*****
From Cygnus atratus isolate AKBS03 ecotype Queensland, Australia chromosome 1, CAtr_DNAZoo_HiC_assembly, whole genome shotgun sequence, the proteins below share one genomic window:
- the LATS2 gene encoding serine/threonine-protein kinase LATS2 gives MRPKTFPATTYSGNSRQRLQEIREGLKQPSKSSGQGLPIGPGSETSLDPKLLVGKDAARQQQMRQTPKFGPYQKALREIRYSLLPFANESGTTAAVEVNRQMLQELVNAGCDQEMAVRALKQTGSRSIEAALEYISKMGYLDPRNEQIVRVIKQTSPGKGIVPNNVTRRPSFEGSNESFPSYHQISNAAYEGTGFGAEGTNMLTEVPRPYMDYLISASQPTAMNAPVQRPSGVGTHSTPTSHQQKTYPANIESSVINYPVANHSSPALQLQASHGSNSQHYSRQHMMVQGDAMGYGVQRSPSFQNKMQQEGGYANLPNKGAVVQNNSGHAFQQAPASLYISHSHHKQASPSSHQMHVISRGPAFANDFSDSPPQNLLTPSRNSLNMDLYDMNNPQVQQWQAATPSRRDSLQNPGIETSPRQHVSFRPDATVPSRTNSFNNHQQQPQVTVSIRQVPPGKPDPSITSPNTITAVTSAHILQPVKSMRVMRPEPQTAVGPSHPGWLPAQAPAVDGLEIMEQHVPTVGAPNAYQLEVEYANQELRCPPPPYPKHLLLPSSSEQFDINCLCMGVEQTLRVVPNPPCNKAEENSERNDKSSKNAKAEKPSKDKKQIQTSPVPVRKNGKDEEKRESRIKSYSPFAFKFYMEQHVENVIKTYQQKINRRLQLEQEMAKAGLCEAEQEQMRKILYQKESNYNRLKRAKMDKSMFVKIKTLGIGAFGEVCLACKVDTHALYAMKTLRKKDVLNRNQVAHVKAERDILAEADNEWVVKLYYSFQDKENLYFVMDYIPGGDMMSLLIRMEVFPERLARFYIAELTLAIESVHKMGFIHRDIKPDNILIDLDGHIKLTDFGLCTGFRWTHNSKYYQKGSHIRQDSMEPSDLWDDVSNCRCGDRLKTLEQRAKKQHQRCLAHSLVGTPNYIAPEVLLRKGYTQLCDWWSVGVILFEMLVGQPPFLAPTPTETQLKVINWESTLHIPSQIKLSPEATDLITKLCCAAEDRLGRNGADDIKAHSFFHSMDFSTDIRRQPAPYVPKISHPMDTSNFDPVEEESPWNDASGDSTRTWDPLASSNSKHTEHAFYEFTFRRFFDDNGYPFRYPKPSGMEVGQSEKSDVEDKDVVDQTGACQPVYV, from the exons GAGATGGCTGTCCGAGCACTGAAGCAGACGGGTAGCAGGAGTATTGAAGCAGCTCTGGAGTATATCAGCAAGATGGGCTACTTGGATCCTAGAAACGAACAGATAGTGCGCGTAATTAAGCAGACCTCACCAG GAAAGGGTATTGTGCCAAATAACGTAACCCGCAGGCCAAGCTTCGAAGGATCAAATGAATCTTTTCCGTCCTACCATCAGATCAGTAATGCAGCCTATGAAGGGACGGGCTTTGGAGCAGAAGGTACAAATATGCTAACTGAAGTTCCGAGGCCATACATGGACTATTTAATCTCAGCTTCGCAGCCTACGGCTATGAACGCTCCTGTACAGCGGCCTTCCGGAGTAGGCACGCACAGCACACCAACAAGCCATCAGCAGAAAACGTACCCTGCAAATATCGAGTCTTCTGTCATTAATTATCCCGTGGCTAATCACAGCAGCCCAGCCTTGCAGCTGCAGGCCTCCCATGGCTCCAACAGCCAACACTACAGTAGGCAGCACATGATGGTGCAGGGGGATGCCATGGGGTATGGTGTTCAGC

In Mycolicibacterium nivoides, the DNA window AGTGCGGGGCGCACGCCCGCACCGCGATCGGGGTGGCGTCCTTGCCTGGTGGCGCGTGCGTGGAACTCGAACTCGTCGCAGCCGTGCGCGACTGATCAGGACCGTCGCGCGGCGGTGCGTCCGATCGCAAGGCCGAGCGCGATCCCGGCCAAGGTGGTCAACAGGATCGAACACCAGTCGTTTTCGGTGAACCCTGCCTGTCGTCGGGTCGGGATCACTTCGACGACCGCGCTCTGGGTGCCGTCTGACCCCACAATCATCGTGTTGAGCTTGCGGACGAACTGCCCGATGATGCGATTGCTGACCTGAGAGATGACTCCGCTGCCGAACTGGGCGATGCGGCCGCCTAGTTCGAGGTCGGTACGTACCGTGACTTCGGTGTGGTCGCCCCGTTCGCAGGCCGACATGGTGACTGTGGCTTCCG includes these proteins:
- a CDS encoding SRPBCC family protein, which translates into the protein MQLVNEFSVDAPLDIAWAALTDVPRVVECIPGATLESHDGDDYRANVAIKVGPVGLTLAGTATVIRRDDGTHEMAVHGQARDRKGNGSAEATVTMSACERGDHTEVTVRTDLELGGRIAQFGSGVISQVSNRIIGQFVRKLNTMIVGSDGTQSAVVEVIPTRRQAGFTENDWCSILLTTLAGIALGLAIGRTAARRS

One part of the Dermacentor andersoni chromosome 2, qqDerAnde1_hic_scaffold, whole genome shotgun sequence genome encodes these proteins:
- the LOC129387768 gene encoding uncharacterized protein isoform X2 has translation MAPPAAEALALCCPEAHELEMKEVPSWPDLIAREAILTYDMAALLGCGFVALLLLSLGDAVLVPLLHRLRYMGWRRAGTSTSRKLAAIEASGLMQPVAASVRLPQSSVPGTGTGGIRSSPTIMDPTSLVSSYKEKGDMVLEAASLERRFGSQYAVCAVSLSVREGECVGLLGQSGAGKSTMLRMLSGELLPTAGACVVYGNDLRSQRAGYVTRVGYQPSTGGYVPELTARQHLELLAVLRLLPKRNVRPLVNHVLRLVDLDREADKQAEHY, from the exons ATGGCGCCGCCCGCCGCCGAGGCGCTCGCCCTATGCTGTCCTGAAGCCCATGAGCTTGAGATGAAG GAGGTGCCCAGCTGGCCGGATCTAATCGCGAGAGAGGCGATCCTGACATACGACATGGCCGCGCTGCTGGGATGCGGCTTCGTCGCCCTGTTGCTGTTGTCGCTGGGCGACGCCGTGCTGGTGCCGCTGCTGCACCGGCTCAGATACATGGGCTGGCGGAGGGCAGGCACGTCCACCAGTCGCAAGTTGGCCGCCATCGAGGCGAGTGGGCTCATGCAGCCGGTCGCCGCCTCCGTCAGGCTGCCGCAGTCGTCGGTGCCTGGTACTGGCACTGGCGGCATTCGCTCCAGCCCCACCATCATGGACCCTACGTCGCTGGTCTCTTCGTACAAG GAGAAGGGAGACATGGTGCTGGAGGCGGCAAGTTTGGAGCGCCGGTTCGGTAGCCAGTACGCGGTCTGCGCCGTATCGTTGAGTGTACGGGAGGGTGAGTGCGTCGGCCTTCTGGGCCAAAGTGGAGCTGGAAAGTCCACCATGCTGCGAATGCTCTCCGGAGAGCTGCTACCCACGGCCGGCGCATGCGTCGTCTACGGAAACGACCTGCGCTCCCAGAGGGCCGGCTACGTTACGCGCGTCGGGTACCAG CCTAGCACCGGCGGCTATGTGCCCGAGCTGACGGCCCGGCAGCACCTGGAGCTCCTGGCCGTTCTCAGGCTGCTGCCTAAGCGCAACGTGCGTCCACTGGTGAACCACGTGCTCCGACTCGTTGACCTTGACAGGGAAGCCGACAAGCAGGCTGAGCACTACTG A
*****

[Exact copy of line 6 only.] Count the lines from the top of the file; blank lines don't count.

- the LOC129387768 gene encoding uncharacterized protein isoform X2 has translation MAPPAAEALALCCPEAHELEMKEVPSWPDLIAREAILTYDMAALLGCGFVALLLLSLGDAVLVPLLHRLRYMGWRRAGTSTSRKLAAIEASGLMQPVAASVRLPQSSVPGTGTGGIRSSPTIMDPTSLVSSYKEKGDMVLEAASLERRFGSQYAVCAVSLSVREGECVGLLGQSGAGKSTMLRMLSGELLPTAGACVVYGNDLRSQRAGYVTRVGYQPSTGGYVPELTARQHLELLAVLRLLPKRNVRPLVNHVLRLVDLDREADKQAEHY, from the exons ATGGCGCCGCCCGCCGCCGAGGCGCTCGCCCTATGCTGTCCTGAAGCCCATGAGCTTGAGATGAAG GAGGTGCCCAGCTGGCCGGATCTAATCGCGAGAGAGGCGATCCTGACATACGACATGGCCGCGCTGCTGGGATGCGGCTTCGTCGCCCTGTTGCTGTTGTCGCTGGGCGACGCCGTGCTGGTGCCGCTGCTGCACCGGCTCAGATACATGGGCTGGCGGAGGGCAGGCACGTCCACCAGTCGCAAGTTGGCCGCCATCGAGGCGAGTGGGCTCATGCAGCCGGTCGCCGCCTCCGTCAGGCTGCCGCAGTCGTCGGTGCCTGGTACTGGCACTGGCGGCATTCGCTCCAGCCCCACCATCATGGACCCTACGTCGCTGGTCTCTTCGTACAAG GAGAAGGGAGACATGGTGCTGGAGGCGGCAAGTTTGGAGCGCCGGTTCGGTAGCCAGTACGCGGTCTGCGCCGTATCGTTGAGTGTACGGGAGGGTGAGTGCGTCGGCCTTCTGGGCCAAAGTGGAGCTGGAAAGTCCACCATGCTGCGAATGCTCTCCGGAGAGCTGCTACCCACGGCCGGCGCATGCGTCGTCTACGGAAACGACCTGCGCTCCCAGAGGGCCGGCTACGTTACGCGCGTCGGGTACCAG CCTAGCACCGGCGGCTATGTGCCCGAGCTGACGGCCCGGCAGCACCTGGAGCTCCTGGCCGTTCTCAGGCTGCTGCCTAAGCGCAACGTGCGTCCACTGGTGAACCACGTGCTCCGACTCGTTGACCTTGACAGGGAAGCCGACAAGCAGGCTGAGCACTACTG A